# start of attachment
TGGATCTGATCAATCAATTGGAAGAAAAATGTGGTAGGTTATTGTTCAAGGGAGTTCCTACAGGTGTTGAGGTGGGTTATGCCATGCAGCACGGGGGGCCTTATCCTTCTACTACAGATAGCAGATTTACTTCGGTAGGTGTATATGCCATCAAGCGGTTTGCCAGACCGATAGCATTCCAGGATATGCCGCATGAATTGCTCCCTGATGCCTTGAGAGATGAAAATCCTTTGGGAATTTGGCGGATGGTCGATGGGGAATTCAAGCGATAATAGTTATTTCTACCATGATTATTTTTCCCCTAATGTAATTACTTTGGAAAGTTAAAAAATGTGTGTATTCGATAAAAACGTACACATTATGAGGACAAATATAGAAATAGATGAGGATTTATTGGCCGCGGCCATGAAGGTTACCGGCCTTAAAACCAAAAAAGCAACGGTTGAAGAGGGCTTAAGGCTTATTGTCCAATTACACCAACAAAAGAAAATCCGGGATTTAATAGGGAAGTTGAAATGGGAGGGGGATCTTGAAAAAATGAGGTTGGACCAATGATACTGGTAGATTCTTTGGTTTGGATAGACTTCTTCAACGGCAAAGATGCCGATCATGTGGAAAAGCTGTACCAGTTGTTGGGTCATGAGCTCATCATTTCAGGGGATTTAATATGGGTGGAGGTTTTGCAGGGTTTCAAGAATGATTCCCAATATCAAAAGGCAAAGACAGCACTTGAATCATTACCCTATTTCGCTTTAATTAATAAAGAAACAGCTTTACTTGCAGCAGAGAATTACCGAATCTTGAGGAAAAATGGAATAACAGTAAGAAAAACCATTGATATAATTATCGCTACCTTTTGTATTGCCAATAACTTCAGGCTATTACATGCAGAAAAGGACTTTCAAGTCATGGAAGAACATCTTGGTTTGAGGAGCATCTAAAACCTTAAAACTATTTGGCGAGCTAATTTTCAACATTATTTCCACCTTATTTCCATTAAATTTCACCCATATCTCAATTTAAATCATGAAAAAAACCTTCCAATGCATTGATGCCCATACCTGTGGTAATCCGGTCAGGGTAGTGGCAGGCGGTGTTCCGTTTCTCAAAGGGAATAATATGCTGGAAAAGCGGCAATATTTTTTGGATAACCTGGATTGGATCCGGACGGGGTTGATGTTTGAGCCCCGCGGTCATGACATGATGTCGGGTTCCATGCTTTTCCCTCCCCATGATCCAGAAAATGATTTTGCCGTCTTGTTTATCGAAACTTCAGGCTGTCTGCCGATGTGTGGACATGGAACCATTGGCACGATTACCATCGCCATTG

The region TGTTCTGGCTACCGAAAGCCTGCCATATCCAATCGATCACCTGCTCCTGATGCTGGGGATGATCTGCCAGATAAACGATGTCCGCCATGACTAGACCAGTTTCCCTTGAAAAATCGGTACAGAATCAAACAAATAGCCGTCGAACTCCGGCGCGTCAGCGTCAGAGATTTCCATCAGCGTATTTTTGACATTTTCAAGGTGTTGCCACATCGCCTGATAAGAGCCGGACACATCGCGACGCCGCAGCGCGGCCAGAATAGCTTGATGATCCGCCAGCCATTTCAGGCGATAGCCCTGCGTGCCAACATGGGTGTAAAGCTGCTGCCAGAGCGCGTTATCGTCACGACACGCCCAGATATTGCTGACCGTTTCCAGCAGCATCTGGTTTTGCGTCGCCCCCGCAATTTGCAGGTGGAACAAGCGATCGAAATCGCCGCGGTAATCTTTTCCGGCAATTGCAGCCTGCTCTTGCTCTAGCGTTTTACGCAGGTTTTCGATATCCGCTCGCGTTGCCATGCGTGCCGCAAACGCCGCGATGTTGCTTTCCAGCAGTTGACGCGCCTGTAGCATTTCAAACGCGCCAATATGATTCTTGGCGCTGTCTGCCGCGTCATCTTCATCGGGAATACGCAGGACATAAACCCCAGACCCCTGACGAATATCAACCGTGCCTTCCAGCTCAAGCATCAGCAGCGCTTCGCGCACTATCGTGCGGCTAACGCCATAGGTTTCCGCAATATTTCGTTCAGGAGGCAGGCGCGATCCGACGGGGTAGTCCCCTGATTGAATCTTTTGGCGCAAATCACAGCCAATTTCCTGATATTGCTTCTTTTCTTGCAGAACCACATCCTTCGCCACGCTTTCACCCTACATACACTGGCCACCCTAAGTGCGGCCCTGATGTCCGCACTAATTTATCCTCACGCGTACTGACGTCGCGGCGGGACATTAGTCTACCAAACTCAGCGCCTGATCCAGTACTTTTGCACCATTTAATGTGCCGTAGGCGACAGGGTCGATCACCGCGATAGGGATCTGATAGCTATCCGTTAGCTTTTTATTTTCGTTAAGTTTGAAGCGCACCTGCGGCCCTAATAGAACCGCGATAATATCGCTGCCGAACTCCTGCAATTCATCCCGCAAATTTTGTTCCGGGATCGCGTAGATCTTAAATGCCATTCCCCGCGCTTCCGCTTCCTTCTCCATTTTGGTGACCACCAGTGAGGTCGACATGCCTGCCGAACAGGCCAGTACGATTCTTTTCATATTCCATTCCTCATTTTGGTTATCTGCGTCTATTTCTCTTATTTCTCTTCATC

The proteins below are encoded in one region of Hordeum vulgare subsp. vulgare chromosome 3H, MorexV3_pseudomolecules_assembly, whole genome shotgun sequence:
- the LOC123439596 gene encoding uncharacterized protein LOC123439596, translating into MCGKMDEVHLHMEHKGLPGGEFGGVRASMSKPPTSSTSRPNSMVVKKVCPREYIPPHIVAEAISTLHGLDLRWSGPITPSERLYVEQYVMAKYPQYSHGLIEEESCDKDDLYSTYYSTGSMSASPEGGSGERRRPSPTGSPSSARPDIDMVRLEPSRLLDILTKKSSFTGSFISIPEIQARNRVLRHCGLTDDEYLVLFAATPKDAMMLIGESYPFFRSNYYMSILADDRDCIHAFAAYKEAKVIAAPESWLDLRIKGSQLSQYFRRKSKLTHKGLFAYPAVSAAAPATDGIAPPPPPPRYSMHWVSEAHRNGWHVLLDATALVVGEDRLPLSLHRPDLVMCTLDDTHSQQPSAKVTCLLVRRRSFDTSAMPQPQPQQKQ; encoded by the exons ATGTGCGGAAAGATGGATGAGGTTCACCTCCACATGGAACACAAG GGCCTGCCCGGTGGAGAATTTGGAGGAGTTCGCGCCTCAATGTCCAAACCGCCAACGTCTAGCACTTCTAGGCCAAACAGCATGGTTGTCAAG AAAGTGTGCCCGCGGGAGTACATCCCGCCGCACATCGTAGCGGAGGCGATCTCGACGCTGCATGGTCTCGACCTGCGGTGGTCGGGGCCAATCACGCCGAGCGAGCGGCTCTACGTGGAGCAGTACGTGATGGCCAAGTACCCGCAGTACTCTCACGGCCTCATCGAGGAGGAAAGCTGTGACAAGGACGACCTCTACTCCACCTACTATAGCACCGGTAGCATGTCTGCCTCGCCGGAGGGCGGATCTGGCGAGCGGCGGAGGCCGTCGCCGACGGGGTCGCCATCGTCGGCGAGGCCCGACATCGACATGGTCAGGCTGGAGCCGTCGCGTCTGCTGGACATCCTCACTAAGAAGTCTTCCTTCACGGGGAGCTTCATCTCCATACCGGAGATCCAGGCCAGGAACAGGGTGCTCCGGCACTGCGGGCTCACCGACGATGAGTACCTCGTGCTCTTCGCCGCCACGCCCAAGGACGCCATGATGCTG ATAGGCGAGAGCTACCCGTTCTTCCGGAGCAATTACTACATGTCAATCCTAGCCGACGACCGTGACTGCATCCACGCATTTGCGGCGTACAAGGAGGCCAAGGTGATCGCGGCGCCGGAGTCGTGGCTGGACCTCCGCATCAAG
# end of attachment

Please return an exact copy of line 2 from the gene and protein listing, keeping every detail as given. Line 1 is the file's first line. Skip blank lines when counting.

The region TGTTCTGGCTACCGAAAGCCTGCCATATCCAATCGATCACCTGCTCCTGATGCTGGGGATGATCTGCCAGATAAACGATGTCCGCCATGACTAGACCAGTTTCCCTTGAAAAATCGGTACAGAATCAAACAAATAGCCGTCGAACTCCGGCGCGTCAGCGTCAGAGATTTCCATCAGCGTATTTTTGACATTTTCAAGGTGTTGCCACATCGCCTGATAAGAGCCGGACACATCGCGACGCCGCAGCGCGGCCAGAATAGCTTGATGATCCGCCAGCCATTTCAGGCGATAGCCCTGCGTGCCAACATGGGTGTAAAGCTGCTGCCAGAGCGCGTTATCGTCACGACACGCCCAGATATTGCTGACCGTTTCCAGCAGCATCTGGTTTTGCGTCGCCCCCGCAATTTGCAGGTGGAACAAGCGATCGAAATCGCCGCGGTAATCTTTTCCGGCAATTGCAGCCTGCTCTTGCTCTAGCGTTTTACGCAGGTTTTCGATATCCGCTCGCGTTGCCATGCGTGCCGCAAACGCCGCGATGTTGCTTTCCAGCAGTTGACGCGCCTGTAGCATTTCAAACGCGCCAATATGATTCTTGGCGCTGTCTGCCGCGTCATCTTCATCGGGAATACGCAGGACATAAACCCCAGACCCCTGACGAATATCAACCGTGCCTTCCAGCTCAAGCATCAGCAGCGCTTCGCGCACTATCGTGCGGCTAACGCCATAGGTTTCCGCAATATTTCGTTCAGGAGGCAGGCGCGATCCGACGGGGTAGTCCCCTGATTGAATCTTTTGGCGCAAATCACAGCCAATTTCCTGATATTGCTTCTTTTCTTGCAGAACCACATCCTTCGCCACGCTTTCACCCTACATACACTGGCCACCCTAAGTGCGGCCCTGATGTCCGCACTAATTTATCCTCACGCGTACTGACGTCGCGGCGGGACATTAGTCTACCAAACTCAGCGCCTGATCCAGTACTTTTGCACCATTTAATGTGCCGTAGGCGACAGGGTCGATCACCGCGATAGGGATCTGATAGCTATCCGTTAGCTTTTTATTTTCGTTAAGTTTGAAGCGCACCTGCGGCCCTAATAGAACCGCGATAATATCGCTGCCGAACTCCTGCAATTCATCCCGCAAATTTTGTTCCGGGATCGCGTAGATCTTAAATGCCATTCCCCGCGCTTCCGCTTCCTTCTCCATTTTGGTGACCACCAGTGAGGTCGACATGCCTGCCGAACAGGCCAGTACGATTCTTTTCATATTCCATTCCTCATTTTGGTTATCTGCGTCTATTTCTCTTATTTCTCTTCATC